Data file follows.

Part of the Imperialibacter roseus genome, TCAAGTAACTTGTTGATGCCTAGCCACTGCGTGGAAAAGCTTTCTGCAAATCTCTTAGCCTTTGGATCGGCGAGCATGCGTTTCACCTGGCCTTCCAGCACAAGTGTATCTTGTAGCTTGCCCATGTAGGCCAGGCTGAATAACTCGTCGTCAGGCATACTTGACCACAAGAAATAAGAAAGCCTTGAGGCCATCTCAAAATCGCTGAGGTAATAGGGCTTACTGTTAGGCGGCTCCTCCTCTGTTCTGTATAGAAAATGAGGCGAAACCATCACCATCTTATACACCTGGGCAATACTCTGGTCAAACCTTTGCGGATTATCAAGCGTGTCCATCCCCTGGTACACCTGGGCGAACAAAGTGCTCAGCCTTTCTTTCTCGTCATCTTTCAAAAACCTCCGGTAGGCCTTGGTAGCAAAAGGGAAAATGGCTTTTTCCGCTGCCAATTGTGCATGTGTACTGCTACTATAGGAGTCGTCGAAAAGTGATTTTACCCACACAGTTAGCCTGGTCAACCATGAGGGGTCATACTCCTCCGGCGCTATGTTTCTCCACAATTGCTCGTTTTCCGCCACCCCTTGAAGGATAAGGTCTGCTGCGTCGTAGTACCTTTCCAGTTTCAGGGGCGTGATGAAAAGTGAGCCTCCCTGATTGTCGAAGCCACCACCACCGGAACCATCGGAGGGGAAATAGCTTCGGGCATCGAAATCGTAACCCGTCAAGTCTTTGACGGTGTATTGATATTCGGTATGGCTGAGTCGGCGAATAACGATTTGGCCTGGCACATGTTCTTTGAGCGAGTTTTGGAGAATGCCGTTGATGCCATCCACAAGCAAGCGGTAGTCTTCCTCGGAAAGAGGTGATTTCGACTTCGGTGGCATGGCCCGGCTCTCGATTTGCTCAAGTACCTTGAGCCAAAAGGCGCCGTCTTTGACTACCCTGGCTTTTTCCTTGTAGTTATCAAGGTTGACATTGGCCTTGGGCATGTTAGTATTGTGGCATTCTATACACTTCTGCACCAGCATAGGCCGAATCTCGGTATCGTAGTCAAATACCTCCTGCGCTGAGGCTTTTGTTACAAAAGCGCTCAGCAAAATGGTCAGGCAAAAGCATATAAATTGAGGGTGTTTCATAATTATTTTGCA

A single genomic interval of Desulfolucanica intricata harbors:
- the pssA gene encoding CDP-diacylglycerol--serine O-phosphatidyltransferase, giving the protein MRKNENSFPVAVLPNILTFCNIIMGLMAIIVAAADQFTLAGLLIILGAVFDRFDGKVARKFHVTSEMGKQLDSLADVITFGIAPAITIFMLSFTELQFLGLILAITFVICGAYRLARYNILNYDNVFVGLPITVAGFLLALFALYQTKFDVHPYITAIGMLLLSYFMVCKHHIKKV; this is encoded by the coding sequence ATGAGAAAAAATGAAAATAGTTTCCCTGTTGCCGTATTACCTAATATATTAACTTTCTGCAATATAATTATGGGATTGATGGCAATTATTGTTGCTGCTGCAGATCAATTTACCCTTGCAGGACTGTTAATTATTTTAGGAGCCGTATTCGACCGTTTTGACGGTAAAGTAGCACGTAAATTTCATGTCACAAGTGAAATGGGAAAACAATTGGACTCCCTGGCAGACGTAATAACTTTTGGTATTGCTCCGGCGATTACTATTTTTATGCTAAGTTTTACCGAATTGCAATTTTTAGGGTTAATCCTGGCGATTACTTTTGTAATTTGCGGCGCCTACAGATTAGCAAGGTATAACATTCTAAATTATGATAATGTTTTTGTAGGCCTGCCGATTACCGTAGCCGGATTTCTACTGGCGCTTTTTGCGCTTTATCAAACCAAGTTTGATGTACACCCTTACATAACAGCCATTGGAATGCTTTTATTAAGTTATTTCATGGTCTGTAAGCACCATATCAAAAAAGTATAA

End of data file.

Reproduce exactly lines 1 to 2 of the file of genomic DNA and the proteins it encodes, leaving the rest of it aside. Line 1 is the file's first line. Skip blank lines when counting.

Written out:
Part of the Imperialibacter roseus genome, TCAAGTAACTTGTTGATGCCTAGCCACTGCGTGGAAAAGCTTTCTGCAAATCTCTTAGCCTTTGGATCGGCGAGCATGCGTTTCACCTGGCCTTCCAGCACAAGTGTATCTTGTAGCTTGCCCATGTAGGCCAGGCTGAATAACTCGTCGTCAGGCATACTTGACCACAAGAAATAAGAAAGCCTTGAGGCCATCTCAAAATCGCTGAGGTAATAGGGCTTACTGTTAGGCGGCTCCTCCTCTGTTCTGTATAGAAAATGAGGCGAAACCATCACCATCTTATACACCTGGGCAATACTCTGGTCAAACCTTTGCGGATTATCAAGCGTGTCCATCCCCTGGTACACCTGGGCGAACAAAGTGCTCAGCCTTTCTTTCTCGTCATCTTTCAAAAACCTCCGGTAGGCCTTGGTAGCAAAAGGGAAAATGGCTTTTTCCGCTGCCAATTGTGCATGTGTACTGCTACTATAGGAGTCGTCGAAAAGTGATTTTACCCACACAGTTAGCCTGGTCAACCATGAGGGGTCATACTCCTCCGGCGCTATGTTTCTCCACAATTGCTCGTTTTCCGCCACCCCTTGAAGGATAAGGTCTGCTGCGTCGTAGTACCTTTCCAGTTTCAGGGGCGTGATGAAAAGTGAGCCTCCCTGATTGTCGAAGCCACCACCACCGGAACCATCGGAGGGGAAATAGCTTCGGGCATCGAAATCGTAACCCGTCAAGTCTTTGACGGTGTATTGATATTCGGTATGGCTGAGTCGGCGAATAACGATTTGGCCTGGCACATGTTCTTTGAGCGAGTTTTGGAGAATGCCGTTGATGCCATCCACAAGCAAGCGGTAGTCTTCCTCGGAAAGAGGTGATTTCGACTTCGGTGGCATGGCCCGGCTCTCGATTTGCTCAAGTACCTTGAGCCAAAAGGCGCCGTCTTTGACTACCCTGGCTTTTTCCTTGTAGTTATCAAGGTTGACATTGGCCTTGGGCATGTTAGTATTGTGGCATTCTATACACTTCTGCACCAGCATAGGCCGAATCTCGGTATCGTAGTCAAATACCTCCTGCGCTGAGGCTTTTGTTACAAAAGCGCTCAGCAAAATGGTCAGGCAAAAGCATATAAATTGAGGGTGTTTCATAATTATTTTGCA

A single genomic interval of Desulfolucanica intricata harbors: